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A Manual for Cleaning Women: Selected Stories (2015)

by Lucia Berlin, ルシア ベルリン (Author)

Other authors: See the other authors section.

MembersReviewsPopularityAverage ratingMentions
1,4695010,264 (4.2)191
"Stories from a lost American classic "in the same arena as Alice Munro" (Lydia Davis) "In the field of short fiction, Lucia Berlin is one of America's best kept secrets. That's it. Flat out. No mitigating conditions." --Paul Metcalf A Manual for Cleaning Women compiles the best work of the legendary short-story writer Lucia Berlin. With her trademark blend of humor and melancholy, Berlin crafts miracles from the everyday--uncovering moments of grace in the cafeterias and Laundromats of the American Southwest, in the homes of the Northern California upper classes, and from the perspective of a cleaning woman alone in a hotel dining room in Mexico City. The women of Berlin's stories are lost, but they are also strong, clever, and extraordinarily real. They are hitchhikers, hard workers, bad Christians. With the wit of Lorrie Moore and the grit of Raymond Carver, they navigate a world of jockeys, doctors, and switchboard operators. They laugh, they mourn, they drink. Berlin, a highly influential writer despite having published little in her lifetime, conjures these women from California, Mexico, and beyond. Lovers of the short story will not want to miss this remarkable collection from a master of the form"--… (more)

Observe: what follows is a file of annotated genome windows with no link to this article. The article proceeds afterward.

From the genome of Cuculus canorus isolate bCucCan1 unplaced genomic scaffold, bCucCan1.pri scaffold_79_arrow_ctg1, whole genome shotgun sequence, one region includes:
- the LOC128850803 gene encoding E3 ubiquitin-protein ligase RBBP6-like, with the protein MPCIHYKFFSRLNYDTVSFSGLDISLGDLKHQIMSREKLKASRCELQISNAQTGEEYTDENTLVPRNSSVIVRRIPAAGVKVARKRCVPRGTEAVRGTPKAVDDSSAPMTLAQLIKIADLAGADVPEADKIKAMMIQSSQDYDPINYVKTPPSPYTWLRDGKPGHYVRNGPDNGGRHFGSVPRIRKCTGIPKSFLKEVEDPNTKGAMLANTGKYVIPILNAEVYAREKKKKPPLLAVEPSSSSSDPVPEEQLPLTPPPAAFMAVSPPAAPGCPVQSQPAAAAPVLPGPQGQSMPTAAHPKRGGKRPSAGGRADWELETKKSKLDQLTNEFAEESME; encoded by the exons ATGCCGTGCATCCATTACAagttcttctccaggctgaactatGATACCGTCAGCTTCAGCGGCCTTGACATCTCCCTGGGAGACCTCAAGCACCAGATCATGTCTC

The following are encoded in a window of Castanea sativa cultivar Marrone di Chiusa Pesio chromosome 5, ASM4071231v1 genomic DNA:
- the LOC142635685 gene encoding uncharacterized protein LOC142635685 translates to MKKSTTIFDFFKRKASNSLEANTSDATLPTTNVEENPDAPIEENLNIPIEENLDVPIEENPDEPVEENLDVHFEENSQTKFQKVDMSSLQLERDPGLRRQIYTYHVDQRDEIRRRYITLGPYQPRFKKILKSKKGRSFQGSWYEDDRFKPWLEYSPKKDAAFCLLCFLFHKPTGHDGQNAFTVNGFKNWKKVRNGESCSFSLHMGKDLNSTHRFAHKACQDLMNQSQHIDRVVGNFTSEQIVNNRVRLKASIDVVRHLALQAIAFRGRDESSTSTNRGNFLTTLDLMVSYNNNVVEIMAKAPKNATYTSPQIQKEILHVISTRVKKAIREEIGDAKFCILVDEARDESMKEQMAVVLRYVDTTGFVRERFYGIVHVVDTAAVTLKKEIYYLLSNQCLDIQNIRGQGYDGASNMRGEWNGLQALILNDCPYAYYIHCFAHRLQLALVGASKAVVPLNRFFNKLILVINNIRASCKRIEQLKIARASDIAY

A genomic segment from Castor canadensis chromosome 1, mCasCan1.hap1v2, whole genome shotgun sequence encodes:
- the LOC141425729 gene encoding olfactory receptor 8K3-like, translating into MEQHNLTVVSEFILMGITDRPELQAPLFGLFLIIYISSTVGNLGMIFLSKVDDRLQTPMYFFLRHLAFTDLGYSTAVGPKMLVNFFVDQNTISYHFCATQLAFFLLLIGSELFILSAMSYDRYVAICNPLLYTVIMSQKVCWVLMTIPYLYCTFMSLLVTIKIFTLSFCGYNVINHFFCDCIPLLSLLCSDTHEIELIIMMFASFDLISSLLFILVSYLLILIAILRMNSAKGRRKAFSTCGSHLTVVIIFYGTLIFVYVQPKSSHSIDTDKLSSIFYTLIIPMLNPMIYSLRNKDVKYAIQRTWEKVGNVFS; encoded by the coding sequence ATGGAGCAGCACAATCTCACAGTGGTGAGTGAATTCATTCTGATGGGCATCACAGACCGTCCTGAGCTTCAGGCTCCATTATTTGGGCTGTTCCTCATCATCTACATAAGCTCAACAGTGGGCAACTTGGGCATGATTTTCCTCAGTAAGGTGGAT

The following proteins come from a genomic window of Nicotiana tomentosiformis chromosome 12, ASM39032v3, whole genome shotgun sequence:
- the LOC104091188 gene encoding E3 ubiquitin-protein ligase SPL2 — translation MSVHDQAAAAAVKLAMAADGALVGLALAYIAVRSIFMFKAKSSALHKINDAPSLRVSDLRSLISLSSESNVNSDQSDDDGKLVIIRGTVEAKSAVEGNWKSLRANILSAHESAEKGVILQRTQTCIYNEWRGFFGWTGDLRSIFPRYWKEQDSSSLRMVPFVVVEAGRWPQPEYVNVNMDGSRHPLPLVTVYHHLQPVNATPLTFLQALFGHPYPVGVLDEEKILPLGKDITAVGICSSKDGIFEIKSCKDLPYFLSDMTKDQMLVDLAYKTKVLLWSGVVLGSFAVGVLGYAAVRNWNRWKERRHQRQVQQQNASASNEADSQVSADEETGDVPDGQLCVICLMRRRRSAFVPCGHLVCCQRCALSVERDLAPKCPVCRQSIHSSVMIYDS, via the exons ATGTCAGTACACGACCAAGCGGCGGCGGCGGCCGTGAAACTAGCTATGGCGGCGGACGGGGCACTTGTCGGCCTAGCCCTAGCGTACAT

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» See also 191 mentions

English (43)  Spanish (4)  Norwegian (1)  Italian (1)  Finnish (1)  All languages (50)
Showing 1-5 of 43 (next | show all)
Added Note: A vigorous discussion at the Breakfast Club prompted me to go and read this story a second time. I have upgraded my rating from a four to a five and I urge everyone to go and read this carefully. It might be the most brilliant modern short story out there.